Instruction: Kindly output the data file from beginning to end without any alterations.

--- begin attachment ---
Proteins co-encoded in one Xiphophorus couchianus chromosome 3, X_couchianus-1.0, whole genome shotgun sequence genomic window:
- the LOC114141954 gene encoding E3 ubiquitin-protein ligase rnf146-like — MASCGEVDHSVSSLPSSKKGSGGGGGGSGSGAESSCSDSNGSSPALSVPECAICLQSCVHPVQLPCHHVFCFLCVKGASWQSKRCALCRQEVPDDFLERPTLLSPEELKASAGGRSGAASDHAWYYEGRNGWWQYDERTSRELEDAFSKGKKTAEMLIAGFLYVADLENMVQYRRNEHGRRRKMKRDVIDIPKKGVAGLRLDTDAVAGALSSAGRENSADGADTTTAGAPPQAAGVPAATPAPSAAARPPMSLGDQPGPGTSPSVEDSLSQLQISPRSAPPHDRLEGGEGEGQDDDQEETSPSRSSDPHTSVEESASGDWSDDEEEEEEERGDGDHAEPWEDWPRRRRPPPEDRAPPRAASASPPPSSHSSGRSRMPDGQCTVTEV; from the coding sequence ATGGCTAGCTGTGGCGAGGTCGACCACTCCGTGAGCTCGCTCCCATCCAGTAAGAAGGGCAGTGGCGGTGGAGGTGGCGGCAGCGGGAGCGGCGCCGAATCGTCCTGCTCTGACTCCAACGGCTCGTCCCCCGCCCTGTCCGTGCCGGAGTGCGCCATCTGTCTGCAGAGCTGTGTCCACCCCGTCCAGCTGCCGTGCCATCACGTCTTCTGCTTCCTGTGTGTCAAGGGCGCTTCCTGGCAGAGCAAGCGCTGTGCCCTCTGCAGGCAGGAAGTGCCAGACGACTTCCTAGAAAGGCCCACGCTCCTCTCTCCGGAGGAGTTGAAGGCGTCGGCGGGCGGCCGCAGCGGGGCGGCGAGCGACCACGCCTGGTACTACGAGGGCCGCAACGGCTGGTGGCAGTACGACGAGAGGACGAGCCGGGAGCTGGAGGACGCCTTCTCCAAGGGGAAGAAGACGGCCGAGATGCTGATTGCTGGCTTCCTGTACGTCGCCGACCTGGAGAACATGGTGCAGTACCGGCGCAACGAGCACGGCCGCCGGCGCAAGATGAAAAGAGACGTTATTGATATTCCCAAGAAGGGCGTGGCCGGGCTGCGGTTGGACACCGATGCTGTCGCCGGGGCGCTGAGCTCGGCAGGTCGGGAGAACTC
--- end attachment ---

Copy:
Proteins co-encoded in one Xiphophorus couchianus chromosome 3, X_couchianus-1.0, whole genome shotgun sequence genomic window:
- the LOC114141954 gene encoding E3 ubiquitin-protein ligase rnf146-like — MASCGEVDHSVSSLPSSKKGSGGGGGGSGSGAESSCSDSNGSSPALSVPECAICLQSCVHPVQLPCHHVFCFLCVKGASWQSKRCALCRQEVPDDFLERPTLLSPEELKASAGGRSGAASDHAWYYEGRNGWWQYDERTSRELEDAFSKGKKTAEMLIAGFLYVADLENMVQYRRNEHGRRRKMKRDVIDIPKKGVAGLRLDTDAVAGALSSAGRENSADGADTTTAGAPPQAAGVPAATPAPSAAARPPMSLGDQPGPGTSPSVEDSLSQLQISPRSAPPHDRLEGGEGEGQDDDQEETSPSRSSDPHTSVEESASGDWSDDEEEEEEERGDGDHAEPWEDWPRRRRPPPEDRAPPRAASASPPPSSHSSGRSRMPDGQCTVTEV; from the coding sequence ATGGCTAGCTGTGGCGAGGTCGACCACTCCGTGAGCTCGCTCCCATCCAGTAAGAAGGGCAGTGGCGGTGGAGGTGGCGGCAGCGGGAGCGGCGCCGAATCGTCCTGCTCTGACTCCAACGGCTCGTCCCCCGCCCTGTCCGTGCCGGAGTGCGCCATCTGTCTGCAGAGCTGTGTCCACCCCGTCCAGCTGCCGTGCCATCACGTCTTCTGCTTCCTGTGTGTCAAGGGCGCTTCCTGGCAGAGCAAGCGCTGTGCCCTCTGCAGGCAGGAAGTGCCAGACGACTTCCTAGAAAGGCCCACGCTCCTCTCTCCGGAGGAGTTGAAGGCGTCGGCGGGCGGCCGCAGCGGGGCGGCGAGCGACCACGCCTGGTACTACGAGGGCCGCAACGGCTGGTGGCAGTACGACGAGAGGACGAGCCGGGAGCTGGAGGACGCCTTCTCCAAGGGGAAGAAGACGGCCGAGATGCTGATTGCTGGCTTCCTGTACGTCGCCGACCTGGAGAACATGGTGCAGTACCGGCGCAACGAGCACGGCCGCCGGCGCAAGATGAAAAGAGACGTTATTGATATTCCCAAGAAGGGCGTGGCCGGGCTGCGGTTGGACACCGATGCTGTCGCCGGGGCGCTGAGCTCGGCAGGTCGGGAGAACTC